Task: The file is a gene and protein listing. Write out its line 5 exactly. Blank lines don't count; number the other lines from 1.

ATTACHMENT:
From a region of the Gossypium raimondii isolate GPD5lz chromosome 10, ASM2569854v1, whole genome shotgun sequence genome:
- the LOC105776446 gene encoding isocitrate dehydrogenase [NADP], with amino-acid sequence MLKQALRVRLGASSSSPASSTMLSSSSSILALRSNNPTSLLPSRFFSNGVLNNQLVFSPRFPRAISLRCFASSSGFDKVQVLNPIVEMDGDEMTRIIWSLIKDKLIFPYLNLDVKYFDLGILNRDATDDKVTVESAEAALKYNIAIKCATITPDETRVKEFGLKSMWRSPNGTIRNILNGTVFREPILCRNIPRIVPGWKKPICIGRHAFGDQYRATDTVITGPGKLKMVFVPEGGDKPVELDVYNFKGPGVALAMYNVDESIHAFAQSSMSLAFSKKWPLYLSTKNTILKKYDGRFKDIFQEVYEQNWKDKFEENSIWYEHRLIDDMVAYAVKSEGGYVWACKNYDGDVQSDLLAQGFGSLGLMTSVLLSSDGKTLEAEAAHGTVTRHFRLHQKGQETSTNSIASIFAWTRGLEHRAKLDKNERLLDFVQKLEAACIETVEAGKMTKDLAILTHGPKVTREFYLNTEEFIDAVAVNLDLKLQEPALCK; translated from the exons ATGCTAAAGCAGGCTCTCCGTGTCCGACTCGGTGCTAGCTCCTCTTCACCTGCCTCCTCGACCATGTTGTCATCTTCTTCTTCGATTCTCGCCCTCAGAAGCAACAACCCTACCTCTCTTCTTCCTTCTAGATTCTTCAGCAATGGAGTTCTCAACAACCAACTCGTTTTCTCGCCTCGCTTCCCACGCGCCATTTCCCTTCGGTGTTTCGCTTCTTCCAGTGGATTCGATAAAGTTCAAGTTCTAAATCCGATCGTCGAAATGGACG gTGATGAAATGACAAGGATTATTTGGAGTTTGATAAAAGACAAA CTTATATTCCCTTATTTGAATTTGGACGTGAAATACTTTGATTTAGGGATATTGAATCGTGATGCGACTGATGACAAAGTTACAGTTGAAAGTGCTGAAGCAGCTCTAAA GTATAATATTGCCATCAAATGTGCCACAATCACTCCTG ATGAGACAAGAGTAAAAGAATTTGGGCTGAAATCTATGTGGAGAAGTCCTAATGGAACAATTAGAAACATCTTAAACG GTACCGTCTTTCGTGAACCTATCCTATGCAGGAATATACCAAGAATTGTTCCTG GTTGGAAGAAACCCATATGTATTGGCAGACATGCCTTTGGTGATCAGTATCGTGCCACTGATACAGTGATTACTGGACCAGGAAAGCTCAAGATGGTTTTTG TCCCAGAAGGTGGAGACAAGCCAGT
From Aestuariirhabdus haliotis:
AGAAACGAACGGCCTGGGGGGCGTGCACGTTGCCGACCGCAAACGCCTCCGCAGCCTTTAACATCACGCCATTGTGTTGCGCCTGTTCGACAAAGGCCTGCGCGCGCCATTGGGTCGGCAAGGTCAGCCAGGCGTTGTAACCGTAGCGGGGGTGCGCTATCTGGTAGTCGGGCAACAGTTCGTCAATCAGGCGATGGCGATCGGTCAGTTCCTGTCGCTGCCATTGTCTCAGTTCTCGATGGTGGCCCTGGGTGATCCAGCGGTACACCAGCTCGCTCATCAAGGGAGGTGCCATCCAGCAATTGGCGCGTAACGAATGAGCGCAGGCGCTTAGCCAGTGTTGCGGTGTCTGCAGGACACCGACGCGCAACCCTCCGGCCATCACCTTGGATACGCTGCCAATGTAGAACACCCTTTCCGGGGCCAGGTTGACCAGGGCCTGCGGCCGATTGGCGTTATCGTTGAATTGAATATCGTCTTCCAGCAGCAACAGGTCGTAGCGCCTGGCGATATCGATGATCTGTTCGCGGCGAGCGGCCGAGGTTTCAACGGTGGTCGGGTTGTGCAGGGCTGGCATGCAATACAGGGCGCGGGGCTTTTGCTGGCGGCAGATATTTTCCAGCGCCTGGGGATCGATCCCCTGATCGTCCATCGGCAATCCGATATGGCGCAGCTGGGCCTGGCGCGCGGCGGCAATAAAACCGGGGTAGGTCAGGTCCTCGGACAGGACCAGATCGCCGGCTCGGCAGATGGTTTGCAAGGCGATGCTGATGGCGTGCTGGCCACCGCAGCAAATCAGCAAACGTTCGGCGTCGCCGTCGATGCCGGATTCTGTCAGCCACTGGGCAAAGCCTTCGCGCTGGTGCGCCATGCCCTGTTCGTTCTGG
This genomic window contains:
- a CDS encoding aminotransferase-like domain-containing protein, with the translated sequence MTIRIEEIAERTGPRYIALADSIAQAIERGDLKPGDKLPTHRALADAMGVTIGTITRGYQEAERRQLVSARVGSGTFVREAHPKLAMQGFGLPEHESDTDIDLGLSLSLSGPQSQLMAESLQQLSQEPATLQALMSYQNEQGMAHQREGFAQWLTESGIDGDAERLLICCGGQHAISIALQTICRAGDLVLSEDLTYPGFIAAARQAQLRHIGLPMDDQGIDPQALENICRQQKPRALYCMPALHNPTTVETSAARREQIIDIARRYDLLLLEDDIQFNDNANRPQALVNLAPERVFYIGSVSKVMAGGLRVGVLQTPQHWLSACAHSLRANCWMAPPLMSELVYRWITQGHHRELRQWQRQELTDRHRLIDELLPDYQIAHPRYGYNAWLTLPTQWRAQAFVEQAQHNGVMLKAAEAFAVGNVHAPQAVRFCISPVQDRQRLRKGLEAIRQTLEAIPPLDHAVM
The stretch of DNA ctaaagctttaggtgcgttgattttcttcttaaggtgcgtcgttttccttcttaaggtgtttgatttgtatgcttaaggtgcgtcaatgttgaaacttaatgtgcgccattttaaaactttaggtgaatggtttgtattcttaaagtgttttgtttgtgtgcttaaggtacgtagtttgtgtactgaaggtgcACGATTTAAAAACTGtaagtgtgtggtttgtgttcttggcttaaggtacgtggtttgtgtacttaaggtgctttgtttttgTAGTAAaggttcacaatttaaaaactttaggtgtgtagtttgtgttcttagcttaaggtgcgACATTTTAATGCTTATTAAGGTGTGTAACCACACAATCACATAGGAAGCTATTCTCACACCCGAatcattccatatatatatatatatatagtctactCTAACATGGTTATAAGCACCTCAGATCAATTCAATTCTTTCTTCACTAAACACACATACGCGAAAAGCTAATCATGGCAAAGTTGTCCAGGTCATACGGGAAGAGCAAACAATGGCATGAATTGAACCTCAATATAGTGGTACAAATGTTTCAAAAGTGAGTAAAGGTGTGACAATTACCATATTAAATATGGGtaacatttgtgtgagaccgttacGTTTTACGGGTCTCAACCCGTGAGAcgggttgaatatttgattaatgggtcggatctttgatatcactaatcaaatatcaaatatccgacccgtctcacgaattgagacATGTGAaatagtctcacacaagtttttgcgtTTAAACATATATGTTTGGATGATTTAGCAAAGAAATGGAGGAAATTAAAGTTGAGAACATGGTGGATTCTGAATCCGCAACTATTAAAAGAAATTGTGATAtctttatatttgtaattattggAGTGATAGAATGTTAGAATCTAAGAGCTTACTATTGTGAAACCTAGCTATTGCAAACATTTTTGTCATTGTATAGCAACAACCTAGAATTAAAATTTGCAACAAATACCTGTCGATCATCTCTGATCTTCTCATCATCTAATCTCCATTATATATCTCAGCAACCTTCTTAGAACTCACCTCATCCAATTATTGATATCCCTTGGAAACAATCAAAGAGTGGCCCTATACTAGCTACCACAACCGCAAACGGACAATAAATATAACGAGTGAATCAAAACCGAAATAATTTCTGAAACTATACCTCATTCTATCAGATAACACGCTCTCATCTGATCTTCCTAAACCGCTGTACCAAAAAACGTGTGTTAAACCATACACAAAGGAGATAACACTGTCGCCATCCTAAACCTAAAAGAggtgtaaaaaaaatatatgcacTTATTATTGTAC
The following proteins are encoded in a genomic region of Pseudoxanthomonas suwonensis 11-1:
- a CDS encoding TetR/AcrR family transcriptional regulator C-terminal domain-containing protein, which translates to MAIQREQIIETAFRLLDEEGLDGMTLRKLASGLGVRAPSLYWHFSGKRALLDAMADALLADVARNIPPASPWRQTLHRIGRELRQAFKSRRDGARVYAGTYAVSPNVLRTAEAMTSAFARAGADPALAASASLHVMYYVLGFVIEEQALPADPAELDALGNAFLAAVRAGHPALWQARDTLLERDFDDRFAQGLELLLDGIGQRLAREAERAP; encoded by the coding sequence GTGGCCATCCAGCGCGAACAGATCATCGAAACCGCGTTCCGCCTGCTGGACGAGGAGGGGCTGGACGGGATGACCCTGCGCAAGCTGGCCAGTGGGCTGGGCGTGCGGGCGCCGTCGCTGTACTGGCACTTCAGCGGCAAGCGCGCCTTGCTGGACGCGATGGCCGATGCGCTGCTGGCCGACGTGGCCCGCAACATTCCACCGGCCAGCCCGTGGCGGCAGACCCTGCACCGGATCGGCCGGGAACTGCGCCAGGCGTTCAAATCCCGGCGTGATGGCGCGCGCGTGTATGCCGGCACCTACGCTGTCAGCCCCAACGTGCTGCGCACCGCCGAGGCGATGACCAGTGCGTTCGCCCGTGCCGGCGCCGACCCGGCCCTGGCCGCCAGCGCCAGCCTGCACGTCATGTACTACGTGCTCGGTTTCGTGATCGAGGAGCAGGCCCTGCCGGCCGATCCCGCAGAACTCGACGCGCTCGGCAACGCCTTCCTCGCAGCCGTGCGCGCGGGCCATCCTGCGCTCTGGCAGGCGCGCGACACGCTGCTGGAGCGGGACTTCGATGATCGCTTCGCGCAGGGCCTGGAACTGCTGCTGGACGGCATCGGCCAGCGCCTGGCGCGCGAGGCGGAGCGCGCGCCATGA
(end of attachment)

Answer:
This genomic window contains: